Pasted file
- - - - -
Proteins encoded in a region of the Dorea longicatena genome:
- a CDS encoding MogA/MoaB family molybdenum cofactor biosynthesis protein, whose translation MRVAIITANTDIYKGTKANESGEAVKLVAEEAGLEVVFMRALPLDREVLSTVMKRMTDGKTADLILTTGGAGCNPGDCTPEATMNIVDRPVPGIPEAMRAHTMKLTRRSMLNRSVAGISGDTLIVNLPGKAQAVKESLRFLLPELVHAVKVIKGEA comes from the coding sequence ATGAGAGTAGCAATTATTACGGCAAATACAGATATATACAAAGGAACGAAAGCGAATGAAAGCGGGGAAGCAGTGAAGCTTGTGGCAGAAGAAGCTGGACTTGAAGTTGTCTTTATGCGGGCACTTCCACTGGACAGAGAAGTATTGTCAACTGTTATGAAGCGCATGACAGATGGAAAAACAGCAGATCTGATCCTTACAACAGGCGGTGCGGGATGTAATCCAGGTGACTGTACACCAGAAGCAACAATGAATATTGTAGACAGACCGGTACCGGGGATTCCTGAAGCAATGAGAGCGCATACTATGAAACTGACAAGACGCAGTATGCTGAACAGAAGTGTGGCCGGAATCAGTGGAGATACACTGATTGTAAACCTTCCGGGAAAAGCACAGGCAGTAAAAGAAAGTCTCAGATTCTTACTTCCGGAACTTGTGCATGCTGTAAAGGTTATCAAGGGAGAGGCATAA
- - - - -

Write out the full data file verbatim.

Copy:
Proteins encoded in a region of the Dorea longicatena genome:
- a CDS encoding MogA/MoaB family molybdenum cofactor biosynthesis protein, whose translation MRVAIITANTDIYKGTKANESGEAVKLVAEEAGLEVVFMRALPLDREVLSTVMKRMTDGKTADLILTTGGAGCNPGDCTPEATMNIVDRPVPGIPEAMRAHTMKLTRRSMLNRSVAGISGDTLIVNLPGKAQAVKESLRFLLPELVHAVKVIKGEA comes from the coding sequence ATGAGAGTAGCAATTATTACGGCAAATACAGATATATACAAAGGAACGAAAGCGAATGAAAGCGGGGAAGCAGTGAAGCTTGTGGCAGAAGAAGCTGGACTTGAAGTTGTCTTTATGCGGGCACTTCCACTGGACAGAGAAGTATTGTCAACTGTTATGAAGCGCATGACAGATGGAAAAACAGCAGATCTGATCCTTACAACAGGCGGTGCGGGATGTAATCCAGGTGACTGTACACCAGAAGCAACAATGAATATTGTAGACAGACCGGTACCGGGGATTCCTGAAGCAATGAGAGCGCATACTATGAAACTGACAAGACGCAGTATGCTGAACAGAAGTGTGGCCGGAATCAGTGGAGATACACTGATTGTAAACCTTCCGGGAAAAGCACAGGCAGTAAAAGAAAGTCTCAGATTCTTACTTCCGGAACTTGTGCATGCTGTAAAGGTTATCAAGGGAGAGGCATAA